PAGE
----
Thursday, March 15, 2007

Eco-alarmism: it's giving kids nightmares

"[Scientists should consider stretching the truth] to get some broadbased support, to capture the public's imagination. That, of course, entails getting loads of media coverage. So we have to offer up scary scenarios, make simplified, dramatic statements, and make little mention of any doubts we might have."

By Stephen H. Schneider, Prof., Dept. of Biological Sciences and Sr. Fellow Inst. for International Studies, Stanford University

For professor Schneider, the promotion of anxiety and fear around the issue of global warming is presented as if he was performing some sort of public service. Nevertheless, it seems that the idea of capturing the 'public's imagination' by offering 'scary scenarios' and 'dramatic statements' appear to have been more successful than Schneider could have possibly imagined. Indeed, a recent survey of 1,150 children between that ages of 7 and 11 are staying up at nights panicking about cataclysmic global warming.

A quarter of those kids surveyed actually blamed climate change on politicians. One in 10 kids questioned thought that recycling had something to do with riding a bicycle, and one in 7 thought their parents weren't doing enough to 'save the planet'. Even if we put some of the dodgy inaccuracies to one side, there is one thing we can be certain of, and that is, alarmist, one-sided, brain-numbing environmental propaganda, is having detrimental effects on the lives of British children in the here and now. Moreover, the situation looks set, in the near future, to get much worse.

Climate change alarmists like Schneider, Al Gore, or George Monbiot (to name just a few), have spent the past decade forcing global warming nightmares down children’s throats. Now surprise, surprise, children are having real nightmares about the hypothetical problems relating to global warming. If anything, as Lee Jones rightfully argued, this 'should be a wake-up call for all the purveyors of the ‘politics of fear’. However, the UK education secretary Alan Johnson has more eco-brainwashing plans for manipulating, and micromanaging the lives of British children. The plans are part of a new major review of the secondary school curriculum, with an added new emphasis on... you guessed it - climate change.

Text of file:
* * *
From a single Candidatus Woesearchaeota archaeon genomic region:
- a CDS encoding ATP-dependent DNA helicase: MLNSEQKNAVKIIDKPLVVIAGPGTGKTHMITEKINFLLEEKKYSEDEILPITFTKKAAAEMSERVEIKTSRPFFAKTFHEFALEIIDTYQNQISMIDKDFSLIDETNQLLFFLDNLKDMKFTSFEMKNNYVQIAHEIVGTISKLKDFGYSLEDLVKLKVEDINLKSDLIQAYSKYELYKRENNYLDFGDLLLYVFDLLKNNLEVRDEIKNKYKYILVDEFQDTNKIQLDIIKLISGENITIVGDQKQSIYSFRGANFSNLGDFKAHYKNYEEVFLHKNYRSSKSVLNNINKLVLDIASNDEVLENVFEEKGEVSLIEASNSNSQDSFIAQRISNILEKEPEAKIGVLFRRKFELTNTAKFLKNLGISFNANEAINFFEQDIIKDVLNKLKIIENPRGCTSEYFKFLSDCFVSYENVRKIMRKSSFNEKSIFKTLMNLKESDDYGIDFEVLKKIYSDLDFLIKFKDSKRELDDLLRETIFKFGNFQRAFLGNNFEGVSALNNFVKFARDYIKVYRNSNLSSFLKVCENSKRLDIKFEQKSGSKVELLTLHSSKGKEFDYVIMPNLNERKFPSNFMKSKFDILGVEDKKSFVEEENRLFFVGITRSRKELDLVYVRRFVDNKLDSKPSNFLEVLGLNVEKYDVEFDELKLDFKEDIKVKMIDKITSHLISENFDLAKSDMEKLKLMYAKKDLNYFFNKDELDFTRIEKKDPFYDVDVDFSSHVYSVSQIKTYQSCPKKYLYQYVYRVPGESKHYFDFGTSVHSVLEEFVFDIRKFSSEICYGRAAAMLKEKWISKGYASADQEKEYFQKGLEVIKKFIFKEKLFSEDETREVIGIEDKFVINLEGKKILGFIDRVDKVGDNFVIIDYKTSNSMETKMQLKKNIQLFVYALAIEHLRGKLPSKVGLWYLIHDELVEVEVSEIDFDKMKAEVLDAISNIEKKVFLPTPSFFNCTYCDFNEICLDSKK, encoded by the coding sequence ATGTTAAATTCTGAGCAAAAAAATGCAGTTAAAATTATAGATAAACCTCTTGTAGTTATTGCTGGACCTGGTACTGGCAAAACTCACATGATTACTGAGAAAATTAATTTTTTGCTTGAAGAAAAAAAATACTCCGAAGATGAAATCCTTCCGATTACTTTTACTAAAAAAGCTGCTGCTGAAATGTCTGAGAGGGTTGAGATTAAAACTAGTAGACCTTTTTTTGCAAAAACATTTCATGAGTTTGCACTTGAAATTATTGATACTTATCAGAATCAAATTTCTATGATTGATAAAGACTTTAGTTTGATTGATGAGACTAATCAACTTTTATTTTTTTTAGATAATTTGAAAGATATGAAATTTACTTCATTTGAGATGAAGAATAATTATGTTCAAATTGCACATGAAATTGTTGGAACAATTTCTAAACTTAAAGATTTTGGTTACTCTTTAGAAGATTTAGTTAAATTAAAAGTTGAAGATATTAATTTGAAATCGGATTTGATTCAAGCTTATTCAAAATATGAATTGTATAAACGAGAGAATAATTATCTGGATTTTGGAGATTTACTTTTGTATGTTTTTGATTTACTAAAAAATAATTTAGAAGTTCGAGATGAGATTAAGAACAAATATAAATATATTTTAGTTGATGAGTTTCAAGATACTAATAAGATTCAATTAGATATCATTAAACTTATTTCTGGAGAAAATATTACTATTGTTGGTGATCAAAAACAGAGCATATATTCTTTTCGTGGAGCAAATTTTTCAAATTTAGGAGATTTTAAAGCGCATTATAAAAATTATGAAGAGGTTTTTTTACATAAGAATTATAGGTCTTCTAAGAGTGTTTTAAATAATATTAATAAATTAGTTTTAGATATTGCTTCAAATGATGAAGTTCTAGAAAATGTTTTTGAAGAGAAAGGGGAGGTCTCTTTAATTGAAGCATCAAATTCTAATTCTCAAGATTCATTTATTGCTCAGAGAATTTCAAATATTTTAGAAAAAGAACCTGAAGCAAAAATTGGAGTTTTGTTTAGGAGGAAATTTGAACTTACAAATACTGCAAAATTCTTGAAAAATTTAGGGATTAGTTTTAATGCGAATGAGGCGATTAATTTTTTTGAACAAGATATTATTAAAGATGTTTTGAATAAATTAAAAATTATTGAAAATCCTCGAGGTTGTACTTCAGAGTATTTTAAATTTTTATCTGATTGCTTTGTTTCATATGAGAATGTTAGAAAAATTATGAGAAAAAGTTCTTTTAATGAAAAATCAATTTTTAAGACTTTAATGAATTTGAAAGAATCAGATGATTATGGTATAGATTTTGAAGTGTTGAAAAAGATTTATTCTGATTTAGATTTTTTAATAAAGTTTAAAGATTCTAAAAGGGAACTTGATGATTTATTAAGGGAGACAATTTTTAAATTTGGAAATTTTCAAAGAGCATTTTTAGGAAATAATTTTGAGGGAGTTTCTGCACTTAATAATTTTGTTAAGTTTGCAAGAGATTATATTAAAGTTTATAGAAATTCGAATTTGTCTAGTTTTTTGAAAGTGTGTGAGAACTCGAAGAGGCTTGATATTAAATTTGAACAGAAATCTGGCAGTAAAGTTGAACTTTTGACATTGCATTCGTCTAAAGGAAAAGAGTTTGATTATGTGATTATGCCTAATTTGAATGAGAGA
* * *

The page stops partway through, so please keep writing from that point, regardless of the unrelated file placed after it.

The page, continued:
According to Mr Johnson, serious 'threats to the planet will remain if we don't take further action'. In a commentary piece for The Independent, ominously entitled 'Children must think differently', Mr Johnson argued that if 'we can instil in the next generation an understanding of how our actions can mitigate or cause global warming then we lock in a culture change that could, quite literally, save the world'. Sounds great, all this tampering with the school curriculum will 'quite literally, save the world!' Or will it?

The sociologist Frank Furedi argues that Mr Johnson's title of, education secretary, is in fact 'something of a misnomer'. Furedi points out that Johnson appears more preoccupied 'with using the classroom to transmit the latest and most fashionable prejudices'. It does appear as if Johnson cannot leave the school curriculum alone - for Johnson is not really interested in the academic discipline of geography, he appears much more interested in turning the school curriculum upside-down as a part of his green moral crusade.

I'll leave the last words to Alice, a seemingly frightened 10 year old from Plymouth, who wrote in to CBBC Newsround programme to talk about what scares her and keeps her awake at night - I wonder where she got this idea from?

"I fear that the gases all around me that are poisining our earth and atmosphere can either kill me or kill anmials while we sleep because if that's what they're doing to the earth they could do it to me!"

Read on:

Change or die - by PD Smith. The Guardian. 2006.

Be afraid, be very afraid... no, don't - by professor Frank Furedi. 2005.